COMPLIANCE WITH H. RES. 5

    Directed Rule Making. This bill does not contain any 
directed rule makings.
    Duplication of Existing Programs. This bill does not 
establish or reauthorize a program of the federal government 
known to be duplicative of another program. Such program was 
not included in any report from the Government Accountability 
Office to Congress pursuant to section 21 of Public Law 111-139 
or identified in the most recent Catalog of Federal Domestic 
Assistance published pursuant to the Federal Program 
Information Act (Public Law 95-220, as amended by Public Law 
98-169) as relating to other programs.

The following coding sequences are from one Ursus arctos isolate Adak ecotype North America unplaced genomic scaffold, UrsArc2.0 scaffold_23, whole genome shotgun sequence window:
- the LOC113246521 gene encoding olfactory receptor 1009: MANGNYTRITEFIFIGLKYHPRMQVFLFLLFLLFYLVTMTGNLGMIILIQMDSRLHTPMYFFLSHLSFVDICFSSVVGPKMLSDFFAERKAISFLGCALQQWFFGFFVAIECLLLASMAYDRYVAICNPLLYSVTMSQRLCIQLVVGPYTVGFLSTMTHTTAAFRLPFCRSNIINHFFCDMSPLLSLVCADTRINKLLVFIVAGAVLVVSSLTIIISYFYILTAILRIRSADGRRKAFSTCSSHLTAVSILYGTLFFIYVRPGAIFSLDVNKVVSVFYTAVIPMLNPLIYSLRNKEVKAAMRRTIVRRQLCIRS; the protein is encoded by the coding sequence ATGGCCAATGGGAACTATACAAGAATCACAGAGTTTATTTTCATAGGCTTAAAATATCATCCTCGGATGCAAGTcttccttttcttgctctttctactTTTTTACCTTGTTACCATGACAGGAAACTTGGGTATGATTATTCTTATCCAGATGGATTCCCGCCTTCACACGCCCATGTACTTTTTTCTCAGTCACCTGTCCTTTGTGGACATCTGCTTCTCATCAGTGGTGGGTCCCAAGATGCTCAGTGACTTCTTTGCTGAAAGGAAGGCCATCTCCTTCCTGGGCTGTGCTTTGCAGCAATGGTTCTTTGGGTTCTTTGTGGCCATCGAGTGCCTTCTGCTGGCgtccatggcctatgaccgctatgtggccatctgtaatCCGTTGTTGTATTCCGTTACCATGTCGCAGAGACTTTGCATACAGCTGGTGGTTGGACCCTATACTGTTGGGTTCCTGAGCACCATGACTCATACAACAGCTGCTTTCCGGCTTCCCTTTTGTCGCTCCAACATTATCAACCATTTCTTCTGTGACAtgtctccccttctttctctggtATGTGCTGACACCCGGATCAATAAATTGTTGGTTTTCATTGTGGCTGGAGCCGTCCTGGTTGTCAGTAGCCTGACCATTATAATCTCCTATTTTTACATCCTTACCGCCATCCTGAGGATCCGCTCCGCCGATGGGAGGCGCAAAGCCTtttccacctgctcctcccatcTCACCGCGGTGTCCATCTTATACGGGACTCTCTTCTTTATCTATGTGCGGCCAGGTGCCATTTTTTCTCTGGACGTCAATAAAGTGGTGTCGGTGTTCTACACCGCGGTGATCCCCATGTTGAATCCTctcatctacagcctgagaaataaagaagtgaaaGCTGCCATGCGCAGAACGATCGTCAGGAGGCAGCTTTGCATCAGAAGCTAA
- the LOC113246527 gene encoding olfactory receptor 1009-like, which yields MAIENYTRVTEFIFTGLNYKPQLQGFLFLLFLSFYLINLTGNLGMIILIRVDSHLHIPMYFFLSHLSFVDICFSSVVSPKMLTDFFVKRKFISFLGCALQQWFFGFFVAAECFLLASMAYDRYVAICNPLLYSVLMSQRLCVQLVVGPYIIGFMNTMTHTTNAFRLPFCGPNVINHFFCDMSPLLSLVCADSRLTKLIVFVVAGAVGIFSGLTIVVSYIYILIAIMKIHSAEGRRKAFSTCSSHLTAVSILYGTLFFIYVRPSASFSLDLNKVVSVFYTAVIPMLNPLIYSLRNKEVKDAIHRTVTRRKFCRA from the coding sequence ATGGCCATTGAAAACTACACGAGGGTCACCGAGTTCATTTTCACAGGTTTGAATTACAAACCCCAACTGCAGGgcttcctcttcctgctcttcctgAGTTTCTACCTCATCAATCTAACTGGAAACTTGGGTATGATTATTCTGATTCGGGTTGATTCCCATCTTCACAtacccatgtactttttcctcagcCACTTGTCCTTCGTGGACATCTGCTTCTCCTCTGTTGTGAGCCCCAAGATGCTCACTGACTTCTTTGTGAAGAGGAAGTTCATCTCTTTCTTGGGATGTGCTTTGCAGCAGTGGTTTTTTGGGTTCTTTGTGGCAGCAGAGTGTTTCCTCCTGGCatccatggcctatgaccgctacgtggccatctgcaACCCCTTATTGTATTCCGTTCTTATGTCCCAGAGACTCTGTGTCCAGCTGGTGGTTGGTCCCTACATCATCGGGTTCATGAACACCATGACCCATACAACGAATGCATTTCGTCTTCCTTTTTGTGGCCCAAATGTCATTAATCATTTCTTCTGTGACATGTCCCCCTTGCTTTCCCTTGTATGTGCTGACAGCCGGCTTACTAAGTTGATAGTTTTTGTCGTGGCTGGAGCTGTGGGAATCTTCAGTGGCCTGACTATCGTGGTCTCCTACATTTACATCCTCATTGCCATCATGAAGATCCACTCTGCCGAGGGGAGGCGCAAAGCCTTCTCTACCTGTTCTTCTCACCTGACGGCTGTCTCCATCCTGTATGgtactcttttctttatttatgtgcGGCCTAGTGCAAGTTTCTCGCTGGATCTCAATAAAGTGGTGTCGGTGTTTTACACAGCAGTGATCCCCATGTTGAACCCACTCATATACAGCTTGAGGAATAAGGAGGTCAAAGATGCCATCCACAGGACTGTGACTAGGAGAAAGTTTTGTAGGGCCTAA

This bill is not intended to preempt any State, local or 
tribal law.

                        CHANGES IN EXISTING LAW

    If enacted, this bill would make no changes in existing 

                            DISSENTING VIEWS

    H.R. 2939 is nearly identical to the highly controversial 
H.R. 3189 from the 113th Congress, which passed the House on 
March 13, 2014 over the opposition of the Obama 
administration\1\ and nearly every Democratic House Member.\2\ 
If enacted, the legislation will undermine longstanding 
authorities of federal agencies to protect our nation's natural 
resources and the water rights of Indian tribes. Given these 
harmful impacts, we oppose H.R. 2939 as written.
    \1\Statement of Administration Policy on H.R. 3189, Executive 
Office of the President, March 12, 2014. https://
    \2\Recorded vote on H.R. 3189, Office of the Clerk of the U.S. 
House of Representatives.
    The previous version of the Water Rights Protection Act was 
introduced to address a narrow water rights dispute between the 
U.S. Forest Service and the National Ski Areas Association. In